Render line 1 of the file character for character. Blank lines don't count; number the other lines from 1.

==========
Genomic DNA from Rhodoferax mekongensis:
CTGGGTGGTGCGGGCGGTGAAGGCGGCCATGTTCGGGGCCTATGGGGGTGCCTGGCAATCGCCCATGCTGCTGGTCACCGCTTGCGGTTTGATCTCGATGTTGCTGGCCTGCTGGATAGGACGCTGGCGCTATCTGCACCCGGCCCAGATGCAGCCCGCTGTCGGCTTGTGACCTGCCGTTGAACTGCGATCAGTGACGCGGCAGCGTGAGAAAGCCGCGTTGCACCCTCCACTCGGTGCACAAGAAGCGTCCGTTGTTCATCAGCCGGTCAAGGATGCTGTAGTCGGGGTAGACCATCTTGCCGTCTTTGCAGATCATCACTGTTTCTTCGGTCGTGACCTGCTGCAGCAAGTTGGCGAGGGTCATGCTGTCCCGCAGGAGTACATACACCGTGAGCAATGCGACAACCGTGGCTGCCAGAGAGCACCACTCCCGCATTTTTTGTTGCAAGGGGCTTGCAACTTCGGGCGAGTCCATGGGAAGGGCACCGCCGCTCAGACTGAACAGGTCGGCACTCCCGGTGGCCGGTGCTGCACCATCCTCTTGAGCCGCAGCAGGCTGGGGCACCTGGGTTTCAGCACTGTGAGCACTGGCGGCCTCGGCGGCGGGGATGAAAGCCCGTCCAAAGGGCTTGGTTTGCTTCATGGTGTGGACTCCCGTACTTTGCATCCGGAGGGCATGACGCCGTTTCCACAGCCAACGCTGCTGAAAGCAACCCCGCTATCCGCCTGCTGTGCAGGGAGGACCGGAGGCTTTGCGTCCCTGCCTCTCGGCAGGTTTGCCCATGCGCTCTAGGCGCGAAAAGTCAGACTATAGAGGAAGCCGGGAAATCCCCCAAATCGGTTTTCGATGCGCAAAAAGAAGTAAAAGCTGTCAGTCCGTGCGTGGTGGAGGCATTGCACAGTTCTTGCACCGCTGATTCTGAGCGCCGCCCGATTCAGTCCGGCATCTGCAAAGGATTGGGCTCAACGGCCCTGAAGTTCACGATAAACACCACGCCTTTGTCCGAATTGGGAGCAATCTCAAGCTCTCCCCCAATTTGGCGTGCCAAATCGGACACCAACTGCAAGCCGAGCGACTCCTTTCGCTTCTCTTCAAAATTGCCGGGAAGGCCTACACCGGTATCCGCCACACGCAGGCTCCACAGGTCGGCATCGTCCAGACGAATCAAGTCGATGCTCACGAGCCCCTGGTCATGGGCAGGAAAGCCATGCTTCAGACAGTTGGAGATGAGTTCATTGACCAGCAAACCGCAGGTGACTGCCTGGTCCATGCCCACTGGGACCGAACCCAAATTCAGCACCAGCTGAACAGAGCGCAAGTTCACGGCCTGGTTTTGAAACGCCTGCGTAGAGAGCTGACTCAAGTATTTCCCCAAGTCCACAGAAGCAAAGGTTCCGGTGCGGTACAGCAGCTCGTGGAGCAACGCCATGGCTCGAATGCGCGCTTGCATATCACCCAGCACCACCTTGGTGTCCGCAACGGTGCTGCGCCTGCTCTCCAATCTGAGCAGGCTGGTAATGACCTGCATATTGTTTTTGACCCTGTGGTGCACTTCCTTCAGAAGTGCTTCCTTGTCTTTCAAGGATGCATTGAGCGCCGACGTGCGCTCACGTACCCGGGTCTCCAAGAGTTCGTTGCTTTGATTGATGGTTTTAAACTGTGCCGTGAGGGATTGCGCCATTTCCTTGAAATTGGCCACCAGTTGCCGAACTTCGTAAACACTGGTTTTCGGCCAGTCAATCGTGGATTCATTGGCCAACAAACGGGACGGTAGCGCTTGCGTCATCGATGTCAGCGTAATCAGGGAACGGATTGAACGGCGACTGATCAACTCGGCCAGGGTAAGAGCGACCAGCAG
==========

Genomic DNA from Rhodoferax mekongensis: